Luna Protein ® Cookie Dough (1 bar per serving): Calories=170, Protein=12g, Fat=6g, Fiber=3g Detour ® Caramel Peanut (1 bar serving): Calories=170, Protein=15g, Fat=5g, Fiber=2g
Pure Protein ® Chocolate Deluxe (1 bar serving): Calories=180, Protein=20g, Fat=4.5g, Fiber=2g
Lean Cuisine ®: Grilled Chicken Primavera Pasta (1 entrée serving): Calories=220, Protein=17g, Fat=4g, Fiber=5g
SlimFast ® High Protein Creamy Chocolate (1/3 cup scoop serving): Calories=200, Protein=15g, Fat=4g, Fiber=4g

Side Bar 2: Three Common Questions About Meal Replacements
1) Should anyone start a reduced calorie diet with meal replacements? No, before starting a reduced calorie diet it may be beneficial for the client to consult her/his doctor about the weight loss plan, especially if there is a pre-existing health condition. In addition, medications may need to be adjusted, especially for those persons interested in replacing two or more meals per day.
2) How long should a person use meal replacements? If utilizing one meal replacement per day a person can continue indefinitely, as long as he/she monitors intake at other meals to maintain a well-balanced diet. If the plan is to utilize two or more meal replacements per day it is recommended that the client seek the advise of a clinical weight loss specialist.
3) Are there options to consume ONLY meal replacements to gain greater and faster weight losses? Yes, these types of meal replacements are called “full formula” meal replacements and are the most aggressive when a person has a large amount of weight to lose. These are medical grade products that are formulated specifically to provide all recommended macro- and micronutrients during this RCD. These products are only available from a physician or weight loss center that specializes in medical weight loss.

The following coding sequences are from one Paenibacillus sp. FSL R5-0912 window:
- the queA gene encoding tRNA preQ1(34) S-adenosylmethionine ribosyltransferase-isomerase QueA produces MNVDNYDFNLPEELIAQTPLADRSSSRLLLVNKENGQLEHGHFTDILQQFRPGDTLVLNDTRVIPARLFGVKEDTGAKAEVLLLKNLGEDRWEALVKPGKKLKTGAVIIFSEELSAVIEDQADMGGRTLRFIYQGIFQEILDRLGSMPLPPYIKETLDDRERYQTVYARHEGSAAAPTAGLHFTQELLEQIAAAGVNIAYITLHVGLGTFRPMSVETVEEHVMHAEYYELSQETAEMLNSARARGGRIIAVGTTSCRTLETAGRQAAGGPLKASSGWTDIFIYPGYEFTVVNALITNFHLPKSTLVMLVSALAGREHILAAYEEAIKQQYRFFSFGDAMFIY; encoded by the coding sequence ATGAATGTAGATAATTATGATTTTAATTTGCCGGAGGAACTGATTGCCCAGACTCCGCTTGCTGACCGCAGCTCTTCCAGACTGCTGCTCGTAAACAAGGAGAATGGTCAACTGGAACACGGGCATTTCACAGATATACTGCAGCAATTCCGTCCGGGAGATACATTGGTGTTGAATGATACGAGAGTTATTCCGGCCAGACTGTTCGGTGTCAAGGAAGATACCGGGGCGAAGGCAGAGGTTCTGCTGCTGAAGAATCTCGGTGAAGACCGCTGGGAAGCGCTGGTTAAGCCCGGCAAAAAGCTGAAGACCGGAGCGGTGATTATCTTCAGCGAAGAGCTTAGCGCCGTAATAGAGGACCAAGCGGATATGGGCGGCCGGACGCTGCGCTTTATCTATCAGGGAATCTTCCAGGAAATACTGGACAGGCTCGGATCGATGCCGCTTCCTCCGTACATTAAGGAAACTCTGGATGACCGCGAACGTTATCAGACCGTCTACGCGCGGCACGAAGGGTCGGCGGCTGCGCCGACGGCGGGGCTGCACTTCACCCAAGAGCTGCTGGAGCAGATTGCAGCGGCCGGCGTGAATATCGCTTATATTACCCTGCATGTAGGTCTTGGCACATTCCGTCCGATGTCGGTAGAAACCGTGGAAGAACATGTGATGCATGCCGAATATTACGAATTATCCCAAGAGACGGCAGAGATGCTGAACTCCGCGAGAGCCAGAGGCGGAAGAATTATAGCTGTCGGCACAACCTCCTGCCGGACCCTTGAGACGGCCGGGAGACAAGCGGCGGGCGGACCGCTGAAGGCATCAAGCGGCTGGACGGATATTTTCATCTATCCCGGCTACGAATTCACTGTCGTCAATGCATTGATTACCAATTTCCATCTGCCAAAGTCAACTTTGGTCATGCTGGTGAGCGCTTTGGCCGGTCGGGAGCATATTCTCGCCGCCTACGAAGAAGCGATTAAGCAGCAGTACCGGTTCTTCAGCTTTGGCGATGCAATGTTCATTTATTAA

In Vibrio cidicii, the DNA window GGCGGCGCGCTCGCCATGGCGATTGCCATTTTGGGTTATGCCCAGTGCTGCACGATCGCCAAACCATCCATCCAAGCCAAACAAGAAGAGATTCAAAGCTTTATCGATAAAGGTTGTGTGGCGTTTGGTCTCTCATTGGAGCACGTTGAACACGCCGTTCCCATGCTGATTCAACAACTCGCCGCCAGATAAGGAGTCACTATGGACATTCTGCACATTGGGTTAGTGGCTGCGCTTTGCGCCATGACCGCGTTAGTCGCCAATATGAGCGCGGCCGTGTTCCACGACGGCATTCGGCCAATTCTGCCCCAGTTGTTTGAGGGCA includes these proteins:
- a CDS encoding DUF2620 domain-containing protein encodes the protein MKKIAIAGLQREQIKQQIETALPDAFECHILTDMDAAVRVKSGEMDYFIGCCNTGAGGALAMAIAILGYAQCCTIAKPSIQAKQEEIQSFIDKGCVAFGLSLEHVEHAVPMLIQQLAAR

Heymsfield, S.B., van Mierlo, C.A., van der Knaap, H.C., Heo, M., and Frier, H.I. (2003) Weight management using a meal replacement strategy: meta and pooling analysis from six studies. International Journal of Obesity, 27(5), 537-549.
Levitsky, D.A. and Pacanowski, C. (2011). Losing weight without dieting. Use of commercial foods as meal replacements for lunch produces an extended energy deficit. Appetite 57, 311-317.
Pi-Sunyer, X., Blackburn, G., Brancati, F.L., Bray, G.A. et al. (2007). Reduction in weight and cardiovascular disease risk factors in individuals with type 2 diabetes: one-year results of the look AHEAD trial. Diabetes Care, 30(6),1374-1383
Waller, S.M., Vander Wal, J.S., Klurfeld, D.M., McBurney, M.I., Cho, S., Bijlani, S., and Dhurandhar, N.V. (2004). Evening read-to-eat consumption contributes to weight management. Journal of American College of Nutrition, 23(4), 316-321.

Michelle G Kulovitz, MS is a doctoral candidate in Exercise Science at the University of New Mexico, Albuquerque. She currently holds a MS in Nutrition as well as a MS in Exercise Science. Her research
interests are in weight management and weight loss maintenance.

Len Kravitz, PhD, is the program coordinator of exercise science and a researcher at the University of New Mexico, where he won the Outstanding Teacher of the Year award. He has received the prestigious Can-Fit-Pro Lifetime Achievement Award and was chosen as the American Council on Exercise 2006 Fitness Educator of the Year.